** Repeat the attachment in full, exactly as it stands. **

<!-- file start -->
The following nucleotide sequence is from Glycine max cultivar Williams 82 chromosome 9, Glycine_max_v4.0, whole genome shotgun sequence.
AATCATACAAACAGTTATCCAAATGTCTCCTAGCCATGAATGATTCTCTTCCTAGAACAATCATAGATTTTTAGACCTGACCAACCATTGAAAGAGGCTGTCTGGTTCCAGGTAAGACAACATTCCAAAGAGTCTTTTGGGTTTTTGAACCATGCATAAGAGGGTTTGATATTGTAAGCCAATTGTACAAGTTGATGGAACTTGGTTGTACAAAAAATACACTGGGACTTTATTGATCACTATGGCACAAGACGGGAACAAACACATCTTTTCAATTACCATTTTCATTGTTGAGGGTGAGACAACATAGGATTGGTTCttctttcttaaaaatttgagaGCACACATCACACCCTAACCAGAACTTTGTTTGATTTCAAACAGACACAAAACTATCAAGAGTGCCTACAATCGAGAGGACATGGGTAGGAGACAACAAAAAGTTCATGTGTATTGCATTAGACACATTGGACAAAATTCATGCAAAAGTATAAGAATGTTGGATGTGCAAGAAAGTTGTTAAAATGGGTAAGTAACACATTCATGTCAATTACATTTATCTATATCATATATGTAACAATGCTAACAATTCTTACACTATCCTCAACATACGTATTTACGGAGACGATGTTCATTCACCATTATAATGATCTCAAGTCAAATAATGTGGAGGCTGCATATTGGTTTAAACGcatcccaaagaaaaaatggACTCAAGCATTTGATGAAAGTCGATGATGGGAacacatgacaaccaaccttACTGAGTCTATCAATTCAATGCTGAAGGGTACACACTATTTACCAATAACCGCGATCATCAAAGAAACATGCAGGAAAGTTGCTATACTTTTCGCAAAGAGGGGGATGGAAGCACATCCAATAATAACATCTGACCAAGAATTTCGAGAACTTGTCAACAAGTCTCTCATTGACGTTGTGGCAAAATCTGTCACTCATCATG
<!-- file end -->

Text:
The following nucleotide sequence is from Glycine max cultivar Williams 82 chromosome 9, Glycine_max_v4.0, whole genome shotgun sequence.
AATCATACAAACAGTTATCCAAATGTCTCCTAGCCATGAATGATTCTCTTCCTAGAACAATCATAGATTTTTAGACCTGACCAACCATTGAAAGAGGCTGTCTGGTTCCAGGTAAGACAACATTCCAAAGAGTCTTTTGGGTTTTTGAACCATGCATAAGAGGGTTTGATATTGTAAGCCAATTGTACAAGTTGATGGAACTTGGTTGTACAAAAAATACACTGGGACTTTATTGATCACTATGGCACAAGACGGGAACAAACACATCTTTTCAATTACCATTTTCATTGTTGAGGGTGAGACAACATAGGATTGGTTCttctttcttaaaaatttgagaGCACACATCACACCCTAACCAGAACTTTGTTTGATTTCAAACAGACACAAAACTATCAAGAGTGCCTACAATCGAGAGGACATGGGTAGGAGACAACAAAAAGTTCATGTGTATTGCATTAGACACATTGGACAAAATTCATGCAAAAGTATAAGAATGTTGGATGTGCAAGAAAGTTGTTAAAATGGGTAAGTAACACATTCATGTCAATTACATTTATCTATATCATATATGTAACAATGCTAACAATTCTTACACTATCCTCAACATACGTATTTACGGAGACGATGTTCATTCACCATTATAATGATCTCAAGTCAAATAATGTGGAGGCTGCATATTGGTTTAAACGcatcccaaagaaaaaatggACTCAAGCATTTGATGAAAGTCGATGATGGGAacacatgacaaccaaccttACTGAGTCTATCAATTCAATGCTGAAGGGTACACACTATTTACCAATAACCGCGATCATCAAAGAAACATGCAGGAAAGTTGCTATACTTTTCGCAAAGAGGGGGATGGAAGCACATCCAATAATAACATCTGACCAAGAATTTCGAGAACTTGTCAACAAGTCTCTCATTGACGTTGTGGCAAAATCTGTCACTCATCATG